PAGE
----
Peer disagreement and higher order evidence

In Alvin I. Goldman & Dennis Whitcomb (eds.), Social Epistemology: Essential Readings. Oxford University Press. 183--217 (2010)
Abstract
My aim in this paper is to develop and defend a novel answer to a question that has recently generated a considerable amount of controversy. The question concerns the normative significance of peer disagreement. Suppose that you and I have been exposed to the same evidence and arguments that bear on some proposition: there is no relevant consideration which is available to you but not to me, or vice versa. For the sake of concreteness, we might picture.
Keywords higher-order doubts or evidence
Categories (categorize this paper)
Options
 Save to my reading list
Follow the author(s)
My bibliography
Export citation
Find it on Scholar
Edit this record
Mark as duplicate
Revision history Request removal from index
 
Download options
PhilPapers Archive


Upload a copy of this paper     Check publisher's policy on self-archival     Papers currently archived: 11,819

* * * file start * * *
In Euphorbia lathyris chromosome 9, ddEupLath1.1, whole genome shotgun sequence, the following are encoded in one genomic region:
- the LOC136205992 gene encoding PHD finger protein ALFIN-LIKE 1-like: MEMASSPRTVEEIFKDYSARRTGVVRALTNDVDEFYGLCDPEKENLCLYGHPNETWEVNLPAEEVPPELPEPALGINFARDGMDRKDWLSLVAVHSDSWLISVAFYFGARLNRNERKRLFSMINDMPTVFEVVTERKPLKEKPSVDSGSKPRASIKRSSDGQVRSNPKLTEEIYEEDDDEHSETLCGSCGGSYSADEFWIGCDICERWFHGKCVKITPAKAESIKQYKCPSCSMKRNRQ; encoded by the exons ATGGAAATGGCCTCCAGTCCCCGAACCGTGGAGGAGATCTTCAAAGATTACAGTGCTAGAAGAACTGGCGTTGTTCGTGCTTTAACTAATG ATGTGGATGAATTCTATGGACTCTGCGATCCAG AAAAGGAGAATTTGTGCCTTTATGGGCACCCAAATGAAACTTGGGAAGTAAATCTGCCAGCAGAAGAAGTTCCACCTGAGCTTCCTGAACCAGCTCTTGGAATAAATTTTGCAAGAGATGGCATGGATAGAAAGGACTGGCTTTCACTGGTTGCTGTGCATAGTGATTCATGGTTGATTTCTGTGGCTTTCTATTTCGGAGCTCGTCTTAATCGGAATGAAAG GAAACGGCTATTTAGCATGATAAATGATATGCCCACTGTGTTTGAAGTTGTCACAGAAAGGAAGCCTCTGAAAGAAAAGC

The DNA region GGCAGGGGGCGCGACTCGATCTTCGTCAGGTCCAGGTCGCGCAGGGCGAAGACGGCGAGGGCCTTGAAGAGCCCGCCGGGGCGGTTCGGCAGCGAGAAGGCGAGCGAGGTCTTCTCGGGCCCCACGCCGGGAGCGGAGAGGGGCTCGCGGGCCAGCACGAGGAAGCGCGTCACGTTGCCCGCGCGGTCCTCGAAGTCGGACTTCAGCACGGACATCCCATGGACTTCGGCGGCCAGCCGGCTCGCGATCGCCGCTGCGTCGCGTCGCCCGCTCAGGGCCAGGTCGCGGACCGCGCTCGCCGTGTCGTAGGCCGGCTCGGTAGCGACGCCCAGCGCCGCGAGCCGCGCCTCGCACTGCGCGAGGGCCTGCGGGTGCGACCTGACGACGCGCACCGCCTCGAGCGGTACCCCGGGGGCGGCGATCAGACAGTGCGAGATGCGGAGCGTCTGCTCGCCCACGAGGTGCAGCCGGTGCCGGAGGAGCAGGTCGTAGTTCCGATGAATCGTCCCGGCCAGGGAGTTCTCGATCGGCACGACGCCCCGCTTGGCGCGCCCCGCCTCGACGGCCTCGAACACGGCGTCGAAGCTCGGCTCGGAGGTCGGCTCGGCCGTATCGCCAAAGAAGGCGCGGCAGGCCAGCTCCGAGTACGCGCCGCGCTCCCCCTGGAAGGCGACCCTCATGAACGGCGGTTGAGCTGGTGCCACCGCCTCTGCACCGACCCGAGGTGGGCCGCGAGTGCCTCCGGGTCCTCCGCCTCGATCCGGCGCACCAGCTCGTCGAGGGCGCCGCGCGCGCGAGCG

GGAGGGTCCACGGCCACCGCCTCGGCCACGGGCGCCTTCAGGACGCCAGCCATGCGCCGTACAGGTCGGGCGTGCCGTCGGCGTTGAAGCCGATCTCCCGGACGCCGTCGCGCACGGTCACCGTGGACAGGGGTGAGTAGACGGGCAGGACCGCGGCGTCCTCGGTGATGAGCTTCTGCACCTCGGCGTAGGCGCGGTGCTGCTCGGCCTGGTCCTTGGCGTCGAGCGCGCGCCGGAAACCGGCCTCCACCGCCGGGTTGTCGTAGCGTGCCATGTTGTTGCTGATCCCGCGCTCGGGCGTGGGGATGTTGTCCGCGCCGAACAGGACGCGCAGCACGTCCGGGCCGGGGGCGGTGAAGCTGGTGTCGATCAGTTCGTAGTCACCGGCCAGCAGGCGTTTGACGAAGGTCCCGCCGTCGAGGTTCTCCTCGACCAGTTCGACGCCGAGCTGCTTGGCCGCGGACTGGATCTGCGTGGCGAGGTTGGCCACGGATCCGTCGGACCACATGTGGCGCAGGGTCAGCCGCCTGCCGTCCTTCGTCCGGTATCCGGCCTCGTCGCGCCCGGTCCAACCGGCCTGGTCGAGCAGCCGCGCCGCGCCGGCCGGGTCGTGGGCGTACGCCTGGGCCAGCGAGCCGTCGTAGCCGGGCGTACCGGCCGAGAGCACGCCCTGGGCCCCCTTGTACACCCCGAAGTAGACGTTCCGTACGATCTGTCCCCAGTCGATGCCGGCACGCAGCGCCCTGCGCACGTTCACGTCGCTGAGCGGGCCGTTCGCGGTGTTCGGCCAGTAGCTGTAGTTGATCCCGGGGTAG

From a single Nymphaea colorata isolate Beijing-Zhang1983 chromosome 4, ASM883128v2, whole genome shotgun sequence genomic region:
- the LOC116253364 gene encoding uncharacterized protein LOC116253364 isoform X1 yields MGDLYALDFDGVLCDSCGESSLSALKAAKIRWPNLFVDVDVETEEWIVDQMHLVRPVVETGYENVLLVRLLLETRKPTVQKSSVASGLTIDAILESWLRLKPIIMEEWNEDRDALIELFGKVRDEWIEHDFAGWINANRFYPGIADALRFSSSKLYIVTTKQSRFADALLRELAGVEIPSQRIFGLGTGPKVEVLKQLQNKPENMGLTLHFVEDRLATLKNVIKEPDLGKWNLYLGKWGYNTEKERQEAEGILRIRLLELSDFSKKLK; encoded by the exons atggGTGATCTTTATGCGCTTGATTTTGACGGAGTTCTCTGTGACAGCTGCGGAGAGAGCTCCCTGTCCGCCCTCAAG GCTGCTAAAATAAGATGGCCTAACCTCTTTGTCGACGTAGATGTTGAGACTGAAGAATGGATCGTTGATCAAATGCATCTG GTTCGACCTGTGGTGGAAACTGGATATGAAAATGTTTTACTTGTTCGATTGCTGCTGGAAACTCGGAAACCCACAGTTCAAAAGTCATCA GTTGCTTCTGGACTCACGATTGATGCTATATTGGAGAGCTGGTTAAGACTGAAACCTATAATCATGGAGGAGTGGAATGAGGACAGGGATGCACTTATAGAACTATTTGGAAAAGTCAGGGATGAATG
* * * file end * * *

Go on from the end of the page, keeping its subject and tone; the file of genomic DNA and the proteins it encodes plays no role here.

External links
Setup an account with your affiliations in order to access resources via your University's proxy server
Configure custom proxy (use this if your affiliation does not provide a proxy)
Through your library
References found in this work BETA

No references found.

Citations of this work BETA
Matthew Kotzen (2012). Silins's Liberalism. Philosophical Studies 159 (1):61-68.
Tomas Bogardus (2013). Disagreeing with the (Religious) Skeptic. International Journal for Philosophy of Religion 74 (1):5-17.
Similar books and articles
Analytics

Monthly downloads

Added to index

2009-01-28

Total downloads

367 ( #745 of 1,099,914 )

Recent downloads (6 months)

26 ( #7,313 of 1,099,914 )

How can I increase my downloads?

My notes
Sign in to use this feature


Discussion
Start a new thread
Order:
There  are no threads in this forum
Nothing in this forum yet.